Devotional

From the Joni and Friends website:

You can sign up for the Daily Devotional via email.  See right hand side of the website http://www.joniandfriends.org/daily-devotional/

Traffic

No matter the time of day, traffic is definitely getting heavier in central Florida. This is true of the local side streets, as well as the multi-lane toll roads. And, don’t even get me started on I-4!

As difficult as it may be to navigate traffic, imagine what it’s like for a senior with mobility and vision problems, along with slower reflexes. I hear people complain about senior drivers, but I wonder how many of those complainers are willing to be part of the solution to safer travel on our roadways?

Many senior citizens refuse to give up their keys due to lack of regular, dependable help with transportation. Doctors don’t do house calls. Grocery needs continue for all our lives. Is there a senior in your life who needs help with transportation and who shouldn’t be driving? Lend a hand if you can! One day, you may be in the position of having to give up the keys yourself.

When offering to drive an elderly friend or family member, try to accommodate his or her preferences. I deal with many seniors who DO have family that will help with transportation needs, but they don’t make themselves available when wanted. I see many seniors who continue to drive because although family helps out sometimes, they only do so on their own terms.

Helping others can mean a sacrifice of our own personal free time. I understand that it’s not easy. I greatly value my free time and love to relax without demands on my time just as much as anyone else. But, I can’t help thinking of the fact that one day I might need help getting around and I’m reminded of the command, “And as you wish that others would do to you, do so to them” (Luke 6:31 ESV)

It’s hard getting older and navigating traffic can be hard at any age. This Christmas season, lend a (driving!) hand to an elderly family member, church member, or neighbor, and, as the Lord allows, offer regular help to that dear one.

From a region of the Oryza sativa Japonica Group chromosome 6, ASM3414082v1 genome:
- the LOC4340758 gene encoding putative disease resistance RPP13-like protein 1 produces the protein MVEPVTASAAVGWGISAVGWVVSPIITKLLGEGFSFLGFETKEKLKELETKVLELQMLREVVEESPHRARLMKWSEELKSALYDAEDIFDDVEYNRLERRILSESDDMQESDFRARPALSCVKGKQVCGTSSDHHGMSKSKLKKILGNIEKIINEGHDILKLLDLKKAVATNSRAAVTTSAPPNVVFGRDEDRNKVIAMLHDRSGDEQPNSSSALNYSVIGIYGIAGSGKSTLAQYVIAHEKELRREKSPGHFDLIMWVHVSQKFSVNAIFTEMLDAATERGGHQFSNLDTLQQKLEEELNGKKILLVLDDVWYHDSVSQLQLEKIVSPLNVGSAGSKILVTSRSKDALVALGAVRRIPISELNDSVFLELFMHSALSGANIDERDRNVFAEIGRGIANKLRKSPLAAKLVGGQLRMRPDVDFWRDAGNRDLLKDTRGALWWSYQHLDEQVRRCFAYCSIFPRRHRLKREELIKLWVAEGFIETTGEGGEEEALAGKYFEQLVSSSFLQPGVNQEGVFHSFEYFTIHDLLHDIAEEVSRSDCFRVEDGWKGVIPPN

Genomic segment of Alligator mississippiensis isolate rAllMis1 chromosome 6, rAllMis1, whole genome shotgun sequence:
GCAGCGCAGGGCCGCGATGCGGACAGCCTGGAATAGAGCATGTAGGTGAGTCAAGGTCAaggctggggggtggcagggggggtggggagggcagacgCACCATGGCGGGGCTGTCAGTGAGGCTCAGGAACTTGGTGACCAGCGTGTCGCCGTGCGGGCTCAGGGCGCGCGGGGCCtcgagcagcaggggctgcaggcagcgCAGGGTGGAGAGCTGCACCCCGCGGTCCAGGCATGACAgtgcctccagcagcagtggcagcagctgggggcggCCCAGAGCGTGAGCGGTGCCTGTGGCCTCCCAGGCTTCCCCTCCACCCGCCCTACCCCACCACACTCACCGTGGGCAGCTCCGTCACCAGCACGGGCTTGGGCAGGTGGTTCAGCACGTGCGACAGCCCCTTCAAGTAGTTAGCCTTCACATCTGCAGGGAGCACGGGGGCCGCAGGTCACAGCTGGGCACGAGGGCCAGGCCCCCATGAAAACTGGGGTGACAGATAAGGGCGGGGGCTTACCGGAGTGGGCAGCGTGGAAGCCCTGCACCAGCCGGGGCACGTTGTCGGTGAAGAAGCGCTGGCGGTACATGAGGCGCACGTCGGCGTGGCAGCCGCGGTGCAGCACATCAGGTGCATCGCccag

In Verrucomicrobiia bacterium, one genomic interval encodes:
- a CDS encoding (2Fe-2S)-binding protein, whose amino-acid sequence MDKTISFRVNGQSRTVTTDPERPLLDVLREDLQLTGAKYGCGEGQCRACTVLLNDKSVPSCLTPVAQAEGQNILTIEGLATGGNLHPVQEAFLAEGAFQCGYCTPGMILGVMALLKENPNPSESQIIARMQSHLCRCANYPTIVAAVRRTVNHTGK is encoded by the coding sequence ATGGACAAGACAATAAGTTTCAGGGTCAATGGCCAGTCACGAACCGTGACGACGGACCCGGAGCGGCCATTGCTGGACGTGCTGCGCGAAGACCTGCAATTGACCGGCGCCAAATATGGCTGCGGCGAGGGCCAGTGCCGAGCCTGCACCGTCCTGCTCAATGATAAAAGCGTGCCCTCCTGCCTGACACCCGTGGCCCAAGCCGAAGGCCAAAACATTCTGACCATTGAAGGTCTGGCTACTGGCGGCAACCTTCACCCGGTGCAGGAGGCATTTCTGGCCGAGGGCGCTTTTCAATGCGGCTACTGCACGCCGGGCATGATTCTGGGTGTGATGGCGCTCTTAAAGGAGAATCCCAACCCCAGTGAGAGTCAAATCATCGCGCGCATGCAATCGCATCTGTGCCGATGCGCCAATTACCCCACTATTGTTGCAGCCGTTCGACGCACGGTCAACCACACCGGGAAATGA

Blessing and Merry Christmas,

Patricia

 

 

Support Local Business

Need home cleaning? On a budget? Call me today at 407-615-2208 and let me know what you want cleaned and we can form a cleaning schedule just for you.

When you use my services, you are supporting a local Orlando resident who lives and shops here! I am not part of any franchise chain so I can offer more flexibility than other home care/home cleaning services.  Shop small/shop local this holiday season! Thanks for visiting!

Take care,

Patricia 🙂

Take No Day for Granted

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I agree with Bonnie’s post here. Reminds me of James 4:14.

Memory Bears by Bonnie

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Husbands go off to work…children go off to school…wives go about their daily routine…everyone, everyday, is moving in a defined path.

Life is fragile and can be taken at any time, with or without notice. “See you tonight,” may never happen…plans for tomorrow may never come to pass.

On any given day…make it shine. Take no day for granted.

~~~

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Transportation Needs

I’ve been reading about a transportation service available in Orlando, serving seniors over 65 or any adult with visual impairment. The rates are affordable and rides are available 24 hours a day!

Click the link here for more info about the service, called ITN —–> http://itnorlando.org/what-we-do

Basically, you sign up for the service, pay a yearly membership fee, and fund your account for the number of rides you think you will want. Average rates are $9 per ride, according to the organization’s website. The service offers help out of your home, and into a private car, and then into the place where you want to go (unlike taxi service which may not offer extra help with walkers, wheelchairs, or getting into and out of shops, doctor’s offices, etc.).

Please call me if you need help applying for the service. I can help you out over the phone or via email for free. Use the Contact page on this website to phone or to send me a message.

Take care,

Patricia

Afterlife

In the book “God Has A Wonderful Plan for Your Life” by Ray Comfort, there is a quote from J.C. Ryle which reads “..The watchman who keeps silent when he sees a fire is guilty of gross neglect. The doctor who tells us we are getting well when we are dying is a false friend…”